Friday, 15 February 2013

Introverts and Extroverts

As part of my personal development, I dip into the Company's database of e-books to broaden my own knowledge.  The first book that caught my eye today is Nancy Ancowitz's 'Self Promotion for Introverts: The quiet guide to getting ahead'.  In the introduction, she lists the difference between introverts and extroverts.

Looking at the list, I am definitely an introvert, which is borne out by my MBTI scores on the intraversion / extraversion scale.  I used to be even more introverted in uni but have since learnt to talk a little bit more.

Get energy from “down time”Get energy from people contact
Think before speaking or actingThink out loud
Listen moreTalk more
Speak more softlySpeak faster and louder
Are more inclined to make deep conversationAre more inclined to make chitchat
Prefer to speak with one or two people at a timePrefer to work the room
Wait to be approached in social situationsInitiate conversations in social situations
Are typically reservedAre typically active and expressive
Enjoy working alone or with one personEnjoy working in a group
Know a lot about a few topicsKnow a little about a lot of topics
Are reflective and appear more calmAre more energetic
Are more detail orientedPrefer faster, less complicated tasks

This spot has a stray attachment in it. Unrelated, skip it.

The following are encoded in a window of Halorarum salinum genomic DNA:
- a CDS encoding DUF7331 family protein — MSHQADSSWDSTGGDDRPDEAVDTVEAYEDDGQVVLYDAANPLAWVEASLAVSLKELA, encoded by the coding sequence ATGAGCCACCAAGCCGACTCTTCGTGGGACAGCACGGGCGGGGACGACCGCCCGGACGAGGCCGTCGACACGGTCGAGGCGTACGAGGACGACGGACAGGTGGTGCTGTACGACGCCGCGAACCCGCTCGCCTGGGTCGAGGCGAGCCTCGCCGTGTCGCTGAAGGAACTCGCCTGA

Need more personal spaceEnjoy more people contact—the more the merrier
Are more private and hesitant about self-disclosureAre more readily open
Have a few deep interestsHave many interests

Society seems to value extroverts more than introverts.  Hence I arm myself with the necessary tools to promote myself, and well, generally be a more pleasant person to be around :).  Susan Cain in her TED talk makes an interesting point that when introverts do get to leadership positions, followers intuitively sense that they are there because of their deep belief in the cause and not for themselves.  In fact, followers sense the introverted leader will much rather be home alone, or in this case 'office alone', with their own thoughts but are compelled to be leaders by the courage of their conviction.

That's true for me.  I prefer not to speak, but to listen attentively.... there was one work interaction which led to a deeper connection between me and my Indian teammate S.  J, my ex boss, usually starts our fortnightly work meeting with work or personal highlights and lowlights.  S shared that she had been in hospital for a week but she is ok now.  My antenna immediately went up, and I pinged her to ask how she is.  From her hestitant and slow responses on IM (she is normally an open and chatty person), I deduced that she had just suffered a miscarriage, then told her "You and husband must be very sad to lose baby".  S was initially taken aback.... she was silent for a long while, then said yes I m right, but how did I know.... we spoke for a while more and shared our traditional medicine (me: traditional chinese medicine, S: india ayurvedic medicine) remedies for women who miscarry.

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